Once upon a time there I was sitting at a party having snacks when one of my friends mentioned how useless TV ads are. He said and I quote “I mean just look at them, I never get that feeling to rush and buy XYZ after seeing their ad!” Oh the world of the innocent. I kept my thoughts to myself at that time, because let’s face it, when you’re out to meet your friends, a lengthy discussion on a serious topic (cough *work* cough) is the last thing anyone would want (especially on a weekend). But that impassioned declaration has irked me for almost the whole weekend now.
How exactly do you think ads work?
Advertising is obviously done by companies for the returns. Just like any other investment, they expect that there will be some revenue generated because of their ads. A very common misconception is that advertising is done because the companies want to try to get you to buy something or do something immediately.
No one likes to feel that they were influenced so easily, in fact, persuasion usually leads to some pretty negative reactions; and just so you know, ad companies already know that.
What is a good ad?
What is common in the above ads is that they were funny, were fun to watch, and most importantly, did not ask you to buy their brands (not directly anyway). If advertising succeeded based on arguments or calls to action, all ads would be replaced with infographics and business presentations. In fact, what a good ad does is that it creates some positive feelings and memories that you begin to associate with the brand. It is these vague happy feelings that would slowly influence you and encourage you to buy that product at a later date. Impressions are the forte of a perfect ad. It doesn’t make you rush to the market to buy some butter; instead it reminds you of how interesting the ad was when you are standing at the shop ready to choose the butter.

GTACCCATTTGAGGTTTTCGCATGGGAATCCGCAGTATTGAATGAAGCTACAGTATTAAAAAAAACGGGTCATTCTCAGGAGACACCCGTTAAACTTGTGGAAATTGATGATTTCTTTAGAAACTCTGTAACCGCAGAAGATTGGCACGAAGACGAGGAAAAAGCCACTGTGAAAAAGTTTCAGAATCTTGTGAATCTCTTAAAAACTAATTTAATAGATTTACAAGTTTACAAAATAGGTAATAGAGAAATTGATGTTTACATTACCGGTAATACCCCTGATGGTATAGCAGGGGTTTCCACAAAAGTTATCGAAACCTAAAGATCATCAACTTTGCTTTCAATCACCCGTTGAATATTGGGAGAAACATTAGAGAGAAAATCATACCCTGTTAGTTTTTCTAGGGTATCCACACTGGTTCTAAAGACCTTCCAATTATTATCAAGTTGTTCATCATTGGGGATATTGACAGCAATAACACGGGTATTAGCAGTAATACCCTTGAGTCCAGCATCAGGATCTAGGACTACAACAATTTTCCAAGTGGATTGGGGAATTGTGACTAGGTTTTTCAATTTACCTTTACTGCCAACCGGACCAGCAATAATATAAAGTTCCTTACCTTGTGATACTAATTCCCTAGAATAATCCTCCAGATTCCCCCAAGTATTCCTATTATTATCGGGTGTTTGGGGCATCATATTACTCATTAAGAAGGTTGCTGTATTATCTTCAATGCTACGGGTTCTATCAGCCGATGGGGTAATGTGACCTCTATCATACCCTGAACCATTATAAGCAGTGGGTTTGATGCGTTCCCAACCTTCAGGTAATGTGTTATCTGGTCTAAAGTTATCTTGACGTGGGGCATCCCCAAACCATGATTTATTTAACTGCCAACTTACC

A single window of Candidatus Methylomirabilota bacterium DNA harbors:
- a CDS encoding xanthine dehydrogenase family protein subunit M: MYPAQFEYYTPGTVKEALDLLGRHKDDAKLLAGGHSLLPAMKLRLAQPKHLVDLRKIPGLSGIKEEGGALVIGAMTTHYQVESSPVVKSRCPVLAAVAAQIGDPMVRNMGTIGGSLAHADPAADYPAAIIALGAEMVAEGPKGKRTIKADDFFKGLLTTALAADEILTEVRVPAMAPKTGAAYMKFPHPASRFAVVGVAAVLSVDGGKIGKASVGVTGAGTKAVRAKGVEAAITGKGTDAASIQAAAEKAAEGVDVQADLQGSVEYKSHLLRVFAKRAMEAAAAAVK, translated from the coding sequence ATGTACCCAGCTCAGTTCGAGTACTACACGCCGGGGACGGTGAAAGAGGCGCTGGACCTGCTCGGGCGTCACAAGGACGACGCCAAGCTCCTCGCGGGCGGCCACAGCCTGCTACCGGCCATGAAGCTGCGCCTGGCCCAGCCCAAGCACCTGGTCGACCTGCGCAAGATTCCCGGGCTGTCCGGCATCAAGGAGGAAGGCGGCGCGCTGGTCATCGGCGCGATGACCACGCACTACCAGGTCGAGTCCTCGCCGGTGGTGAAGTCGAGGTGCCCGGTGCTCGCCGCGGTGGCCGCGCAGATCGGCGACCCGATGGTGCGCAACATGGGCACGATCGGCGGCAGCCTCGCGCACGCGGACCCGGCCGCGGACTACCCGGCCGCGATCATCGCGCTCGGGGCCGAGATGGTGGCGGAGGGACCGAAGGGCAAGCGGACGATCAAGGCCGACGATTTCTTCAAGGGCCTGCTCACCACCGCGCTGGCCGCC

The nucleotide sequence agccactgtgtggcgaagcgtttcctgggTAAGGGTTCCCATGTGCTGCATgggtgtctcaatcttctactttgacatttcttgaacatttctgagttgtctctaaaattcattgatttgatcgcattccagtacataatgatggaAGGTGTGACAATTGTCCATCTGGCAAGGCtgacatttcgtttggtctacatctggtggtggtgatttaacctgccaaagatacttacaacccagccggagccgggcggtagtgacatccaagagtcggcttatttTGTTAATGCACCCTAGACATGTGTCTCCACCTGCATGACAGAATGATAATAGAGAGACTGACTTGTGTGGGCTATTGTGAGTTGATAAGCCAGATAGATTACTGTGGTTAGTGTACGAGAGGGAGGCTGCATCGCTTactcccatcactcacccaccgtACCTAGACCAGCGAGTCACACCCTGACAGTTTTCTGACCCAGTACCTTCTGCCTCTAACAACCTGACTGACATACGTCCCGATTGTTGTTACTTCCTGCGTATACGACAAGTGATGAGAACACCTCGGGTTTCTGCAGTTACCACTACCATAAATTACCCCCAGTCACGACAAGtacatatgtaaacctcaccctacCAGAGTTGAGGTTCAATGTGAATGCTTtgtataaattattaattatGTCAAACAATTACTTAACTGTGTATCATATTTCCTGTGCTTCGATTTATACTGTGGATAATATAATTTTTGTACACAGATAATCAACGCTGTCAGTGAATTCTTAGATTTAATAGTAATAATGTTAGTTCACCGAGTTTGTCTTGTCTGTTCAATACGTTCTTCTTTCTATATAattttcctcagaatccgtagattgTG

Persuasion vs. Engagement
The focus of good ads is of course to create a positive experience, as we have proved by now. Positive memories that attract a prospective customer to a brand are great ideas. But, it is hardly ever in the hands of the advertiser how the audience receives their message.
Memories of good ads can remain with you for decades, but crafting that kind of long lasting impression is no easy feat. Especially now when your audience is rather digitally distracted and lacks time.
But overall, in conclusion, we can agree that the best ads are not creative just for the sake of being creative. Advertising tends to influence people but not by blatantly sending out calls to action. Good advertising subtly slinks past our natural defense lines and plants a seed of some positive memories that after a while will definitely influence our behavior!